Prior to Saturday, the Oakland Athletics had hosted just one home game on March 31 since 1993 — in 2014.
When the organization saw it was playing in Oakland on César Chávez Day in 2018, the response was resounding: Sí se puede.
For the first time by any Major League Baseball franchise, the A’s honored Mexican-American civil rights activist on the perfect day — what would have Chavez’s 91st birthday.
A’s VP of Communications and Community Catherine Aker told SFBay the decision to host the event was easy, and putting it together was “surprisingly” easy as well:
“Our marketing team looked at the calendar, saw that we were home on March 31, and knowing that it’s Cesar Chavez Day we tried to see if we had any connections. Someone on our ticketing team, Juan Chavez, actually knew a member of the family.”
Planning the event may have been easy for the organization, but it was even easier for the Chávez family to commit a more-than-200-person contingent to the event.
Anthony Chávez, the youngest of César’s eight children, told SFBay it took mere days for about 260 members of the family, including two of his father’s sisters, to respond to an invite:
“The call went out and I think within days like 120 responded to it, ‘we’ll be there.’ Then in a matter of a couple more days it went up to like 260. It was amazing.”
Along with 200-plus family members, Aker said the A’s are hosting “hundreds” of community leaders and organizations.
This comes with little surprise, though. Anyone familiar with César’s legacy understands that, if there is one thing the family excels at, it is drumming up massive support.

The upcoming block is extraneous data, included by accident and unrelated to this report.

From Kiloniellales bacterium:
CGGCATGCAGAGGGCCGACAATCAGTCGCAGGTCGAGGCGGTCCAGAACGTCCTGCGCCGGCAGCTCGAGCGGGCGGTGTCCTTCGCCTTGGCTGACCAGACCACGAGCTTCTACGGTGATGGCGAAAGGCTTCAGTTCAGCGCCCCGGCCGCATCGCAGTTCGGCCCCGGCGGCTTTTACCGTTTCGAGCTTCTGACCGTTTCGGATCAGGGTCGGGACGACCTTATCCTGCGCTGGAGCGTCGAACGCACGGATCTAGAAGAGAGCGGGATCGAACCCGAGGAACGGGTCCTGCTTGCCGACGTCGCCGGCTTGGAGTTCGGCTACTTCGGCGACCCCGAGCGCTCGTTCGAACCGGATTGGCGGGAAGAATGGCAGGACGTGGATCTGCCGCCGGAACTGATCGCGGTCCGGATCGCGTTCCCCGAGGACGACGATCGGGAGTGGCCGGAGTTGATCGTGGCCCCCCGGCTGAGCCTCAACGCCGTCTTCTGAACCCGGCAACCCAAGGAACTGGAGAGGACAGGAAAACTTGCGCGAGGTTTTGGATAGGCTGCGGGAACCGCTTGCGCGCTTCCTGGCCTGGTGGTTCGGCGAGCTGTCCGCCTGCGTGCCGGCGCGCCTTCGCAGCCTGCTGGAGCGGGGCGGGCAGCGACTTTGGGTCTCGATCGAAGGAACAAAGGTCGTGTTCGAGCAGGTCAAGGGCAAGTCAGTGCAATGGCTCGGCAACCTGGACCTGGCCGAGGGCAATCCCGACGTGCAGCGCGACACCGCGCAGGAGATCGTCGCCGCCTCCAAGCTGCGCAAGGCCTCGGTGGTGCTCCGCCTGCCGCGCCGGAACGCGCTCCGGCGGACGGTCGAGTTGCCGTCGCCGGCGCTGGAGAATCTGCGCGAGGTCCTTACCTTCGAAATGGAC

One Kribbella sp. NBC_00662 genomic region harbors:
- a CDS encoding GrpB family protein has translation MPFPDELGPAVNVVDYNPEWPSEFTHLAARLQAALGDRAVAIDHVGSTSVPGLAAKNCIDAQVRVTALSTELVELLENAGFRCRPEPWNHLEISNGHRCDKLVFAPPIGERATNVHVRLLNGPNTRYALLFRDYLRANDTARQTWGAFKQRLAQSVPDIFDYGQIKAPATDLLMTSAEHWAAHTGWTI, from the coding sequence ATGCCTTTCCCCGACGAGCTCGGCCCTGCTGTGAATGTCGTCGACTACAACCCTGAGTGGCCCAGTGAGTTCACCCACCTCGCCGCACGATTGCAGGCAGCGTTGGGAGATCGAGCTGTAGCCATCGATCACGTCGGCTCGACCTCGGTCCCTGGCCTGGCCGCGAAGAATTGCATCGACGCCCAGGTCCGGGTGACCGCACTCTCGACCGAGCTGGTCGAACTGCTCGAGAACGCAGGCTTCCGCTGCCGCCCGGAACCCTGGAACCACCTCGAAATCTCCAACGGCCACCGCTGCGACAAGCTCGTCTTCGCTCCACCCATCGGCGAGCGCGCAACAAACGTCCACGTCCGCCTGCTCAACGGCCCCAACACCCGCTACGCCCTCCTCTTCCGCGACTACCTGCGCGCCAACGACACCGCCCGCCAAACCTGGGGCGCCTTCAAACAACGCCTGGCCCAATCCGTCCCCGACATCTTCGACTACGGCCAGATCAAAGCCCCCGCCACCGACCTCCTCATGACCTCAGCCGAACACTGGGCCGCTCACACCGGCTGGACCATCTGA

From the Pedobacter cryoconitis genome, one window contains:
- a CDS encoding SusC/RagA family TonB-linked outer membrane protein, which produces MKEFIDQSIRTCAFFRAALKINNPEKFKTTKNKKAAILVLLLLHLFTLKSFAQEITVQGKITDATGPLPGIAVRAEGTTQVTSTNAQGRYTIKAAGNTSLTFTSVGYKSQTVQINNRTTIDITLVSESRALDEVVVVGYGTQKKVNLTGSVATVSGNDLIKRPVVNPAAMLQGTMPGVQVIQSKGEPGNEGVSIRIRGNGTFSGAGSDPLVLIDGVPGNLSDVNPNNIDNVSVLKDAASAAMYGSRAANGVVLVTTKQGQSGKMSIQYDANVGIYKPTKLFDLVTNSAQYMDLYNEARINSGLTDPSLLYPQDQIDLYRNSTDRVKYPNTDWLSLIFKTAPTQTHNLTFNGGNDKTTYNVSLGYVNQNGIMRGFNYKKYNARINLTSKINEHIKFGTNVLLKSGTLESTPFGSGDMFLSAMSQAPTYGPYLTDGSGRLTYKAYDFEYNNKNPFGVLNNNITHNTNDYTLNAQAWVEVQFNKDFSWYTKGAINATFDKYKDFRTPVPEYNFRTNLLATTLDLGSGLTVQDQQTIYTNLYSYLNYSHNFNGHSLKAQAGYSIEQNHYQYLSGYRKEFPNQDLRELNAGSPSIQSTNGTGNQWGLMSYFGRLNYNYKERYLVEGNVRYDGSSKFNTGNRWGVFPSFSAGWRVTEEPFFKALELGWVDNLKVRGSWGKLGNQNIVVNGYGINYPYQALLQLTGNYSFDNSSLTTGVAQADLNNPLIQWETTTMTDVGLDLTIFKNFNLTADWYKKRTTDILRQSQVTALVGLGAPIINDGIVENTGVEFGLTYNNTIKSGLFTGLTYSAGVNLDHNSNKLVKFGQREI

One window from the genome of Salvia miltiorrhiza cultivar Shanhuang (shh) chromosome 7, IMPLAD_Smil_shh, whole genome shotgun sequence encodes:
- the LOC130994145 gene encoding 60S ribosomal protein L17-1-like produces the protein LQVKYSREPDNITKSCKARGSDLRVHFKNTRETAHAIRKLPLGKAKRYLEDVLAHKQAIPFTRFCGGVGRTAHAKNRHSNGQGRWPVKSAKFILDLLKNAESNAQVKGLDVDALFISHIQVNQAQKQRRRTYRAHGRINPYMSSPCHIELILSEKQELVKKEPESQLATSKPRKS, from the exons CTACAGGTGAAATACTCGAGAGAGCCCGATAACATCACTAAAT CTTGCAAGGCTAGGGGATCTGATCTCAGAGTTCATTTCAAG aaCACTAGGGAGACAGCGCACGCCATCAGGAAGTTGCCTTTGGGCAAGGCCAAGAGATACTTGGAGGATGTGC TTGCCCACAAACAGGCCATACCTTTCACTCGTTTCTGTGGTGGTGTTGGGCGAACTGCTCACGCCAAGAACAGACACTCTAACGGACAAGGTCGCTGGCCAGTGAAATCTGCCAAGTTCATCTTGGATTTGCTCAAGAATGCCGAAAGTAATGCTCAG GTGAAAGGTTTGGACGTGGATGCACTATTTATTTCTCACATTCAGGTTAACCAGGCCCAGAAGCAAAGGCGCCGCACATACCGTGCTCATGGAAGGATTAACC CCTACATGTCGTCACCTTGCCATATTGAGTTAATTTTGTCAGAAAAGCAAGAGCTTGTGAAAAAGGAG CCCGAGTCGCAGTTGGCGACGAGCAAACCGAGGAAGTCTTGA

is most recognized for co-founding the National Farm Workers Association, unionizing American farm workers behind the rally cry “Sí se puede” — “yes, you can.” Chavez’s birthday became a U.S. Federal Commemorative Holiday via proclamation by President Barack Obama in 2014.
As for the A’s celebration of his impact on the history of the United States, the first by any Major League Baseball club, Anthony Chávez said it is a great honor:
“We want to thank the A’s organization for recognizing my dad’s work and his life. Oakland was always — the Bay Area was always a great supporter of my father’s work and life. This is a testament.”
A testament, Anthony said, that is so welcomed by the family it has gathered the greatest number of César’s family since his death in 1993.
Aker said she was unaware of that distinction, but called it an honor for the organization:
“I think it’s an incredible honor that they’ve come out to celebrate his legacy, to celebrate what he has done for so many people and the city of Oakland.”
César was never a huge sports fan — as Anthony said, he was always too busy — but he dedicated his life to the service of the Bay Area community. So much so, in fact, that on his one day off each year, Easter Sunday, he would gather the people around him to strengthen the bonds of that community.
Anthony Chávez said it makes the celebration of his father’s life on this date, one day before Easter, even more meanigful:
“His legacy is, no doubt, a great legacy. My father was one that always wanted to join people together, always building a community through one way or another — whether it was through a rally, through a barbecue, through a ball game. Easter Sunday was the only day he never worked. He worked Christmas and New Years, Easter Sunday was his day off where he’d get together and build community … so it’s real fitting, for this time of the year, for this to happen.”